In an embodiment, a processor on a user device on which the system 10 is installed can execute a routine that passes the original data 60 through the system 10. When the original data 60 is needed again, the processor can execute the routine in reverse to recreate the original data 60 from the transformed, segmented, and stored data. That is, the storage scheme 42 that was used by the storer 40 can be executed in reverse in order to recreate the data that was passed into the storer 40, the dissection scheme 32 that was used by the dissector 30 can be executed in reverse in order to recreate the data that was passed into the dissector 30, and the transformation scheme 22 that was used by the transformer 20 can be executed in reverse in order to recreate the original data 60 that was passed into transformer 20. In an embodiment, the routine that executes these reverse steps can be securely stored on the user device on which the system 10 is installed so that a data thief could not easily gain access to the routine and execute the routine to convert the transformed, segmented, and stored data into the original data 60.
  • [0033]
    FIG. 2 illustrates an embodiment of a method 200 for securely storing data. At block 210, a piece of private data that is to be securely stored is transformed. The transformation might be an encryption of the data, a scrambling of the sequence of characters in the data, or some other procedure for obfuscating the data. At block 220, the transformed data is dissected. That is, the transformed data is divided into a plurality of segments. At block 230, the dissected data is stored in such a manner that the segments are placed in noncontiguous memory locations.
  • [0034]
    In an embodiment, the transformation is controlled by a transformation scheme, the dissection is controlled by a dissection scheme, and the storage is controlled by a storage scheme. The transformation scheme, the dissection scheme, and the storage scheme can each be identified by separate codes or a combination of a transformation scheme, a dissection scheme, and a storage scheme can be identified by a single code. The set of codes that specify the type of transformation, dissection, and storage that are to occur at a particular time can be changed autonomously by a user device on which the method 200 is performed or can be changed by a network with which the user device can communicate.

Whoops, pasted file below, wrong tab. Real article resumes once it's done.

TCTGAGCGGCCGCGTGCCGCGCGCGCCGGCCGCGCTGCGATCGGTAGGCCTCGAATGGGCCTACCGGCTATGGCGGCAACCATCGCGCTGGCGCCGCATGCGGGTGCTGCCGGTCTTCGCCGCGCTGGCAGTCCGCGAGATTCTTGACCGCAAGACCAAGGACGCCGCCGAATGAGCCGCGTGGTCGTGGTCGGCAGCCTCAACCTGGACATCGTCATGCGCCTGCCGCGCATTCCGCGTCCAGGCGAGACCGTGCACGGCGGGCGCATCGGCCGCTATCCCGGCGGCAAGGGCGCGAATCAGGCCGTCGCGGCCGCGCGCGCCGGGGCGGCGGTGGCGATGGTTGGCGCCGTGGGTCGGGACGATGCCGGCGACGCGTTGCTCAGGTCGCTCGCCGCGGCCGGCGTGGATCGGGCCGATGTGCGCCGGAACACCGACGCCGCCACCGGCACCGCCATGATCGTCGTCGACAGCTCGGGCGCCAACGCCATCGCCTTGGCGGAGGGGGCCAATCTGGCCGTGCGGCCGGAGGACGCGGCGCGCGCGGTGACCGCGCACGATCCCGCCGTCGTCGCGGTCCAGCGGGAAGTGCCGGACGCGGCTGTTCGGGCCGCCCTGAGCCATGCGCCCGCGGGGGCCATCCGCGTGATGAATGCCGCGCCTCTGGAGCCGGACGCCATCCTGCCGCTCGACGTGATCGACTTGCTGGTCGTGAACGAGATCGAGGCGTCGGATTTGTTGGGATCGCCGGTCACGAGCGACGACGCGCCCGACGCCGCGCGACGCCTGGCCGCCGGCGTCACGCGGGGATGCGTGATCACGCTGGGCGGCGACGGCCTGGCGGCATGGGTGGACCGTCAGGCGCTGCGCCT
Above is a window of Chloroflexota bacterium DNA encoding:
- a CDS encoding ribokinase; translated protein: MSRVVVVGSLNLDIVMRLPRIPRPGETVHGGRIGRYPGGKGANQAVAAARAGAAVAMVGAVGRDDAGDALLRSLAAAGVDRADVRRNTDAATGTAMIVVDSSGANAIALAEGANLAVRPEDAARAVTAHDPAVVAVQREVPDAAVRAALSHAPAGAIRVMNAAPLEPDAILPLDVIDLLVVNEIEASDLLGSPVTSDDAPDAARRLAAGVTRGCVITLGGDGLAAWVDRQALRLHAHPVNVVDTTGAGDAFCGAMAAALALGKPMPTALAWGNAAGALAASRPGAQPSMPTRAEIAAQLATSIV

• [0035]
    The above systems and methods can eliminate some of the drawbacks associated with storing secure data on SIM cards. For example, the difficulties in provisioning, distributing, and modifying SIM cards to allow the secure storage of data can be reduced. Also, the susceptibility of data to theft due to the easily removable nature of SIM cards is reduced. However, in some embodiments, use of the present systems and methods in conjunction with SIM cards is anticipated. In addition, the above systems and methods provide a great deal of flexibility in securely storing data since the schemes and combination of schemes can easily be changed as often as necessary to thwart potential data thieves.
  • [0036]